Dear Friends of CITRIS:
We are very excited here at CITRIS about the innovative applications of basic information technologies and principles to some very resistant societal problems. In particular, the stories in this newsletter look at CITRIS projects employing mobile-phone-based games to empower individuals from traditionally underserved populations to improve their own health, and the health of their communities. The stories focus on two laboratories, the Assistive Technology Lab, run by professor Sri Kurniawan at UCSC, and the Social Apps Lab, led by professors James Holston and Greg Niemeyer at Berkeley. The Assistive Technology Lab is a part of the Department of Computer Engineering at UCSC. The Social Apps Lab is a collaboration of CITRIS with the Divisions of Arts and Humanities and Social Sciences at UC Berkeley.
While the Social Apps Lab is employing cell phone technology to attack the epidemic of dengue fever throughout the tropical world, the Assistive Technology Lab is using cell-phone games to extend the reach of perinatal education into populations that today typically do not get it. Both projects recognize the powerful potential of serious games to motivate healthy behaviors and to encourage and empower citizen involvement. If the Social Apps Lab’s new game, DengueTorpedo, set to launch in November in Brazil, plays as hoped, it will not only generate desperately needed high-quality local data about the location of mosquito breeding sites, but will also stimulate proactive community engagement among a disenfranchised part of Brazilian society. Similarly, the perinatal games evolving in Kurniawan’s lab will empower couples who may not have health insurance or many other resources to prepare for the daunting task of giving birth.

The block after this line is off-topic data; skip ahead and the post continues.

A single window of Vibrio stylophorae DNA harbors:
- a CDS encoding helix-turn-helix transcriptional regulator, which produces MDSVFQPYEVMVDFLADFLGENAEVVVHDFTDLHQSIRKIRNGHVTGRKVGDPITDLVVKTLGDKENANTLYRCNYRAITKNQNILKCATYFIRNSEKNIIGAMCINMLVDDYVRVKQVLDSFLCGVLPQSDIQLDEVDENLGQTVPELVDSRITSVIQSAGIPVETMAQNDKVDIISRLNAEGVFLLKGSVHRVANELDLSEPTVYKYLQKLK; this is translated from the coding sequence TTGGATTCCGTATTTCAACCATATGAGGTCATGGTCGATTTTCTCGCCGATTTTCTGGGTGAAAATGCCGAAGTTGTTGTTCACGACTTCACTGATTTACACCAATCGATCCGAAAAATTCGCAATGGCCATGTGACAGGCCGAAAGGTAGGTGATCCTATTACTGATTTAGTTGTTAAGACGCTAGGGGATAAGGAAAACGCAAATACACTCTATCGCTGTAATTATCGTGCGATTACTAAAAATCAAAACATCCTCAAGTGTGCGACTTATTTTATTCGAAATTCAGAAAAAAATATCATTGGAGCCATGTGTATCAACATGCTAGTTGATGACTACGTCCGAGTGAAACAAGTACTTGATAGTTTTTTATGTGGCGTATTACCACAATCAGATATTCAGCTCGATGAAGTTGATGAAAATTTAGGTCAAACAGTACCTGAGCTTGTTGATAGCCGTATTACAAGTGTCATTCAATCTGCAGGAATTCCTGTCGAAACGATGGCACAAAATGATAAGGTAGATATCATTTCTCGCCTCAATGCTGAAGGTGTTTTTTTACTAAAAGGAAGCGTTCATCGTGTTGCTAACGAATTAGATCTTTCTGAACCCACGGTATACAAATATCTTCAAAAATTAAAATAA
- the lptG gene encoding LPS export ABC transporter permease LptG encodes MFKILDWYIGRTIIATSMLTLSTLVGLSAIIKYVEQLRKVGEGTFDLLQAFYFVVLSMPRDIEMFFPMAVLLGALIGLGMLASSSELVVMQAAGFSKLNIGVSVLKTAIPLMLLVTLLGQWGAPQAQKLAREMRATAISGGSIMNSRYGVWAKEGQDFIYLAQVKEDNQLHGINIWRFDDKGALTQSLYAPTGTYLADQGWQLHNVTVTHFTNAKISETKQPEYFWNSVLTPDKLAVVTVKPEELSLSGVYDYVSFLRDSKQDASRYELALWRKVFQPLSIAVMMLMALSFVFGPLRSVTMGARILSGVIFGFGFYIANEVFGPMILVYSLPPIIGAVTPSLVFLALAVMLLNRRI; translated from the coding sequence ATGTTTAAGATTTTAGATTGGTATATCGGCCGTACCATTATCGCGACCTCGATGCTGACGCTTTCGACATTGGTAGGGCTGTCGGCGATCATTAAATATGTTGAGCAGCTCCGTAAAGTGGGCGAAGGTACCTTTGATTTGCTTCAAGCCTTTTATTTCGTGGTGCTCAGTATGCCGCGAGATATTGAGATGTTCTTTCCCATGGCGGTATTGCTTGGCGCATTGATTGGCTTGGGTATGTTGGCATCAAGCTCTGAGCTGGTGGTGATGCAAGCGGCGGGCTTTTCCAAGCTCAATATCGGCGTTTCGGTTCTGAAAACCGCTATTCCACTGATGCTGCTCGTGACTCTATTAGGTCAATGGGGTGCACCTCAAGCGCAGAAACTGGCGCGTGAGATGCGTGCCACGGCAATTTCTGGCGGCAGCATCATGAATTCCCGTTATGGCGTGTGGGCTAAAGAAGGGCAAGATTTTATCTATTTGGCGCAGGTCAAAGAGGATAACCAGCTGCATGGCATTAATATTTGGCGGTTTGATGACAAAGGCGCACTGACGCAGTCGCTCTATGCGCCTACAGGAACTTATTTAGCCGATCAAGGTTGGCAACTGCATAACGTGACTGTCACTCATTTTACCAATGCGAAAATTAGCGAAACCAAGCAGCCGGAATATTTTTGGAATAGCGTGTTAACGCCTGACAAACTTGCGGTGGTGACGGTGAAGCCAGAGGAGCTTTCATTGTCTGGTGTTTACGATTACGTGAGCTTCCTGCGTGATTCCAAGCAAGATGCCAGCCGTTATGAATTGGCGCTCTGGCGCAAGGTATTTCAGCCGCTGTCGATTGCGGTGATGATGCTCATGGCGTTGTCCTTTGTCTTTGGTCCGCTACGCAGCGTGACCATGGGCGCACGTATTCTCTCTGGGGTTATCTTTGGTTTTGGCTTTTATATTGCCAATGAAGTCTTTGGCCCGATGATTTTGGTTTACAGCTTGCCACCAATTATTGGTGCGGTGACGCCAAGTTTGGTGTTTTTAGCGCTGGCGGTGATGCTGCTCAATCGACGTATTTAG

Here in California, the economic, social, and healthcare consequences of inadequate perinatal education are huge. When parents are not educated about the process, births are far more likely to become complicated, to end in expensive and dangerous surgery, to put greater stress on relationships, and result in much less healthy mothers and babies. Such a rocky start can set the pattern for a child’s first years; a pattern, statistics show, that can continue through his/her entire life. On the other hand, when soon-to-be mothers and their partners receive even basic education on the birth and childcare process, outcomes are much better, babies are healthier, parents are happier, and those all-important initial bonds are made for a strong family unit.
All of this work fits squarely under our commitment to use technology to “extend the reach of healthcare everywhere for everyone.” It also fits in to our Data and Democracy initiative, dedicated to finding ways to encourage and enable people to find new meaningful ways to participate in and to contribute to their communities. Holston’s and Niemeyer’s games do exactly that. Whether improving road conditions by reporting potholes in Berkeley, or eradicating dengue fever by identifying mosquito breeding sites in Brazil, it is all about gathering essential local knowledge and wisdom and applying it where it can make a big difference to individual people, to society, and to the economy.
Keep up the good work!
Paul K. Wright
Director, CITRIS and the Banatao Institute@CITRIS Berkeley